April 6, 2000
Wyoming Department of Transportation
5300 Bishop Boulevard
P.O. Box 1708
Cheyenne, Wyoming 82003-1708
Fax: (307) 777-4279
Dear Mr. Frederick:
Thank you for your offer to supply additional
information on the Wyoming steel-tube bridge railings.
Dharma Cloud Foundation has an ongoing interest in
improving the visual transparency of railings used on scenic highways in
California. The Wyoming railings are excellent candidates for this use.
Your department supplied me with information and
engineering drawings for the TL-3 railing in May of 1999. I obtained
information on the TL-4 railing from FHWY. I supplied this information
to the California Coastal Commission during a permit hearing for a bridge
proposed for the Noyo River in Fort Bragg, California on scenic Highway
1. The Commission requested Caltrans to provide additional information
on alternative railings. It did so in December, 1999.
Included in the railings that Caltrans told the
Commission that it was willing to consider for scenic highways was the
Wyoming TL-4 Railing. However, in presenting this railing, Caltrans
This rail falls in the
“not recommended” range for post set back criteria in the AASHTO bridge
rail Load and Resistance Factor Design (LRFD) Standards.
In addition to handrails and pickets [to meet pedestrian
and bicycle requirements], the size of the members would have to be
increased to meet ASHTO’s [sic] LFRD.
I have included the title page and pages 17 and 18
of the Caltrans Workshop presentation. In the photo of the modified
Wyoming railing on p. 18, the railings appear to at least twice as tall,
greatly reducing transparency.
I have attached a copy of the (3) pages of the
relevant LFRD standards cited by Caltrans, “Section 13 – Railings,
Specifications - Commentary, Appendix A.” My calculations show that both
the TL-3 and TL-4 Wyoming Railings meet these standards.
Would you please review your engineering drawings
and design materials to confirm that the TL-4 railing was designed to
meet the LFRD standards. Also, would you please assess whether or not
your TL-3 railing meets these standards.
I also want to direct your attention to the first
paragraph in CA13.1.1 of the LFRD standards:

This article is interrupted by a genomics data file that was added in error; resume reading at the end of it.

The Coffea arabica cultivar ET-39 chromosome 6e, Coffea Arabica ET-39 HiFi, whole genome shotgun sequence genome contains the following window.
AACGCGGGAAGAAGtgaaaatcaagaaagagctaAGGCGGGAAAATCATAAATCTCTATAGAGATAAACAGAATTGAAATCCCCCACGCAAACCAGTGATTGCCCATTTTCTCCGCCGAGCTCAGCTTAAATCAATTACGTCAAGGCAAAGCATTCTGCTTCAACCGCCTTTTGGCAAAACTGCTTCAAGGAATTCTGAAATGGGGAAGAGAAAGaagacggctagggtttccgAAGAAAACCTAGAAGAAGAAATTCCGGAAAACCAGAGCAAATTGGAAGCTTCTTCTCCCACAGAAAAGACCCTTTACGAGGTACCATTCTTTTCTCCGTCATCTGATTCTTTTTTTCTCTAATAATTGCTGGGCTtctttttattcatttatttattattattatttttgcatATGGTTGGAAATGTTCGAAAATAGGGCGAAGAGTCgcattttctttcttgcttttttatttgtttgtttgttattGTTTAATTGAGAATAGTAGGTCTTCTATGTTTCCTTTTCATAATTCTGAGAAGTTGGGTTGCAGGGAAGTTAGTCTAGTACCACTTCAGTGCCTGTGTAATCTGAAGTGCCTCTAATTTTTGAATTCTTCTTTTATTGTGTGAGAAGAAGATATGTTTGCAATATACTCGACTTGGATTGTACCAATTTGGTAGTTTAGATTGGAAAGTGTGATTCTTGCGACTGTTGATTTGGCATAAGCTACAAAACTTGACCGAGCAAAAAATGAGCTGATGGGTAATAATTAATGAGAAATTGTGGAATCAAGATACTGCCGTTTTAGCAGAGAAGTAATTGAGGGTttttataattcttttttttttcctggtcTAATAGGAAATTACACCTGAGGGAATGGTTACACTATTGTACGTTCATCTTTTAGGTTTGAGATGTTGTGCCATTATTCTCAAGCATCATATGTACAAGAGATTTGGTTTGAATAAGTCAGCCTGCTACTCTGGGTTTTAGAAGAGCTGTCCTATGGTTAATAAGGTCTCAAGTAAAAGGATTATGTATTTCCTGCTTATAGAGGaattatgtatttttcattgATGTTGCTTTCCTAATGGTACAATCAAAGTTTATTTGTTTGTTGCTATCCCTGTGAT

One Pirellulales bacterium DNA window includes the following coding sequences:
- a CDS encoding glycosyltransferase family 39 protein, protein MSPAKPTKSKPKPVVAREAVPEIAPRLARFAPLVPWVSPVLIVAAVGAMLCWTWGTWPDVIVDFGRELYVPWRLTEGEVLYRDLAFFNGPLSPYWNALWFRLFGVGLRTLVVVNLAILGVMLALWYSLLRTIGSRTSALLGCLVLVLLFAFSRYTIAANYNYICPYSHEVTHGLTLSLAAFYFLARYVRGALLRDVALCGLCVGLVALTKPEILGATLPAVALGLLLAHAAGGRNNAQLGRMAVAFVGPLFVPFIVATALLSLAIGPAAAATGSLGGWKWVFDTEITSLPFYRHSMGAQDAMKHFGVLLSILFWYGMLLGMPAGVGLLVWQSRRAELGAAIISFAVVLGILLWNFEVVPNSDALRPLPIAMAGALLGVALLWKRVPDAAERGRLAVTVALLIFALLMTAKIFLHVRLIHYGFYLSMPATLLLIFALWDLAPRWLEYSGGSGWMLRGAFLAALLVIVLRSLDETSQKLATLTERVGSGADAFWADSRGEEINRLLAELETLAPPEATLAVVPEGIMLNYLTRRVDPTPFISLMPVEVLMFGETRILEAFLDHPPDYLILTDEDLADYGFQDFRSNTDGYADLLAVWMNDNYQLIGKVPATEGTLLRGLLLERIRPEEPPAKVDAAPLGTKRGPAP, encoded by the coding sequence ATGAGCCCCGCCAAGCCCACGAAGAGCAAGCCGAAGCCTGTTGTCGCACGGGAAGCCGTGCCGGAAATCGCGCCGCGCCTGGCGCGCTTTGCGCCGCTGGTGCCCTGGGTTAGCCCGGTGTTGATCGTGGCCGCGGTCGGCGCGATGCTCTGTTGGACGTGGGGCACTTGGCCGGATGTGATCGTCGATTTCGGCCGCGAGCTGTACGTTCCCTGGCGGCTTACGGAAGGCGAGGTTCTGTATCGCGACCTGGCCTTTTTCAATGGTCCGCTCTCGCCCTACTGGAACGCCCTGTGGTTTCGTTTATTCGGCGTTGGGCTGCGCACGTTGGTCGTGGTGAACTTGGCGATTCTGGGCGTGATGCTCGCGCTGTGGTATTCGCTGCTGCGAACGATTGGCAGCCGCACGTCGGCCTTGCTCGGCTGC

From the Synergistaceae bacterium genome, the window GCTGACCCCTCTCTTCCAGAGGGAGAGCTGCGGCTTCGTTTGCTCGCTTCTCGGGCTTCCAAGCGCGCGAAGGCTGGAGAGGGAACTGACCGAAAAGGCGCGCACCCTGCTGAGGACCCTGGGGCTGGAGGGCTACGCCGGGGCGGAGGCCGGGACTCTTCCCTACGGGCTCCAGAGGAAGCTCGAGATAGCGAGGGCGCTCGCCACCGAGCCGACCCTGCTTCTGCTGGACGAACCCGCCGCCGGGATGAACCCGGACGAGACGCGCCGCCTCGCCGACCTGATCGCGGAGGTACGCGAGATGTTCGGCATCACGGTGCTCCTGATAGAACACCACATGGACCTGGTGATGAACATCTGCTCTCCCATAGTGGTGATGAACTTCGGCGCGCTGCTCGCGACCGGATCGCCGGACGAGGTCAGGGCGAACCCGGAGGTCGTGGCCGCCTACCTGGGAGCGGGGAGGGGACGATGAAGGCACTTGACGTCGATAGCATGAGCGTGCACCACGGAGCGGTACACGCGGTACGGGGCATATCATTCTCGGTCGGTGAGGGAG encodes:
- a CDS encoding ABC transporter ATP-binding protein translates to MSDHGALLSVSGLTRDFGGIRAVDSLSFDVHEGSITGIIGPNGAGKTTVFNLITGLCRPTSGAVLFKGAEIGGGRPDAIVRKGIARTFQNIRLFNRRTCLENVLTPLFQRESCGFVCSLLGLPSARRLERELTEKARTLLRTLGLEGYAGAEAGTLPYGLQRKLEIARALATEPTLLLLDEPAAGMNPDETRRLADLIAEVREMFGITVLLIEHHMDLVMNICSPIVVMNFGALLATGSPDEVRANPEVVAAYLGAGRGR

The post setback shown
from the face of the rail for various post shapes is based upon a limited
amount crash test data. The potential for wheel snagging involved with a
given design should be evaluated as part of the crash test program.
This paragraph seems to clearly state that crash
test results are the ultimate determinant of the acceptability of post
setbacks. Would you concur with this statement? If so, the Wyoming
Railings obviously meet the LFRD standards, since they have passed more
stringent current test standards than those contained in the figures of
Appendix A, which are based on older NCHRP 230 test standards.
Your cooperation in this matter will be greatly
appreciated. The California Coastal Commission and Caltrans are
currently working together to identify railings and set criteria for
acceptable railings within the scenic coastal zone of California. I’ve
included copies of recent letters explaining their efforts. Your
information will assist them to reach good decisions.
I’ve sent copies of this letter to the Coastal
Commission. and to Caltrans. I would be grateful if you would send
copies of your response to them also.
Caltrans Bridge Rail Workshop, Presented to the California
Coastal Commission, December 1999, Title page and pp. 17-18.
LRFD Bridge Design Specifications, AASHTO, Second Edition,
1998, pp. A13-1, A13-2.
Memo from Steven Scholl to Bridge Railing Subcommittee, California
Coastal Commission, February 4, 2000.
Letter from John Allison, Caltrans, to Steven Scholl, California
Coastal Commission, February 11, 2000.
CC. (W/O Attachments):
Steven Scholl, California Coastal Commission, 45 Fremont Street,
S.F., CA 94105‑2219 (with LFRD attachment).
John Allison, Caltrans, P.O. Box 942874 MS 9, Sacramento, CA
Bob Coleman, Caltrans, PO Box 942873, Sacramento, CA 95814